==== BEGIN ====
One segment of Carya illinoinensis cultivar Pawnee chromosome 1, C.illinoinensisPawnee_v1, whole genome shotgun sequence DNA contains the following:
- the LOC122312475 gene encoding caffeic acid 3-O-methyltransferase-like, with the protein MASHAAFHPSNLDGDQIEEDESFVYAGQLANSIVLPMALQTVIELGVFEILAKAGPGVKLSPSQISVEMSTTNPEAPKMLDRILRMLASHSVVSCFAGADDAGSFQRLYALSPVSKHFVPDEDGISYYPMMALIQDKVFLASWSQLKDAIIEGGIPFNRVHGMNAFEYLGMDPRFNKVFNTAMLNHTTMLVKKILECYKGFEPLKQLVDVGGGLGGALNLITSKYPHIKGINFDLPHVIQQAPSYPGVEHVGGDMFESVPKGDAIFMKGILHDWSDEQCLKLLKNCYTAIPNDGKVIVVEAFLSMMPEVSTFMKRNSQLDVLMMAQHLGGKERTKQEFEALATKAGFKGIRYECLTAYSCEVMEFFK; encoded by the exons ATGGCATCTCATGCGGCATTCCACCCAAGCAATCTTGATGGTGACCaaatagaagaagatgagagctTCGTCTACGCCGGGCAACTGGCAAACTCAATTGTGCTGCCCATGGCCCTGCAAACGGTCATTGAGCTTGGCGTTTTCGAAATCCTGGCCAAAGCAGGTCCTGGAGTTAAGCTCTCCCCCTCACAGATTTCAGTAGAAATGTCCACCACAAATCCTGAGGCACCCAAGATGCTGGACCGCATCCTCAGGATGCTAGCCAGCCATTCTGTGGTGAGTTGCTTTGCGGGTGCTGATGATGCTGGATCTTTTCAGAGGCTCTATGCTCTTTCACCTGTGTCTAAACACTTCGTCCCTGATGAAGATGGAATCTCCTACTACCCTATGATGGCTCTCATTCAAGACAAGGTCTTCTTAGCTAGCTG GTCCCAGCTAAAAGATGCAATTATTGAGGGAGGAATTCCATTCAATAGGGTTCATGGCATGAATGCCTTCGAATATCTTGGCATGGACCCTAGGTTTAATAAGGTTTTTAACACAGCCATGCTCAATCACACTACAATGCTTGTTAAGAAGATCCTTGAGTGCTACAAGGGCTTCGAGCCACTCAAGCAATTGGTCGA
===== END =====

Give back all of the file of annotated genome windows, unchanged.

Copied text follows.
One segment of Carya illinoinensis cultivar Pawnee chromosome 1, C.illinoinensisPawnee_v1, whole genome shotgun sequence DNA contains the following:
- the LOC122312475 gene encoding caffeic acid 3-O-methyltransferase-like, with the protein MASHAAFHPSNLDGDQIEEDESFVYAGQLANSIVLPMALQTVIELGVFEILAKAGPGVKLSPSQISVEMSTTNPEAPKMLDRILRMLASHSVVSCFAGADDAGSFQRLYALSPVSKHFVPDEDGISYYPMMALIQDKVFLASWSQLKDAIIEGGIPFNRVHGMNAFEYLGMDPRFNKVFNTAMLNHTTMLVKKILECYKGFEPLKQLVDVGGGLGGALNLITSKYPHIKGINFDLPHVIQQAPSYPGVEHVGGDMFESVPKGDAIFMKGILHDWSDEQCLKLLKNCYTAIPNDGKVIVVEAFLSMMPEVSTFMKRNSQLDVLMMAQHLGGKERTKQEFEALATKAGFKGIRYECLTAYSCEVMEFFK; encoded by the exons ATGGCATCTCATGCGGCATTCCACCCAAGCAATCTTGATGGTGACCaaatagaagaagatgagagctTCGTCTACGCCGGGCAACTGGCAAACTCAATTGTGCTGCCCATGGCCCTGCAAACGGTCATTGAGCTTGGCGTTTTCGAAATCCTGGCCAAAGCAGGTCCTGGAGTTAAGCTCTCCCCCTCACAGATTTCAGTAGAAATGTCCACCACAAATCCTGAGGCACCCAAGATGCTGGACCGCATCCTCAGGATGCTAGCCAGCCATTCTGTGGTGAGTTGCTTTGCGGGTGCTGATGATGCTGGATCTTTTCAGAGGCTCTATGCTCTTTCACCTGTGTCTAAACACTTCGTCCCTGATGAAGATGGAATCTCCTACTACCCTATGATGGCTCTCATTCAAGACAAGGTCTTCTTAGCTAGCTG GTCCCAGCTAAAAGATGCAATTATTGAGGGAGGAATTCCATTCAATAGGGTTCATGGCATGAATGCCTTCGAATATCTTGGCATGGACCCTAGGTTTAATAAGGTTTTTAACACAGCCATGCTCAATCACACTACAATGCTTGTTAAGAAGATCCTTGAGTGCTACAAGGGCTTCGAGCCACTCAAGCAATTGGTCGA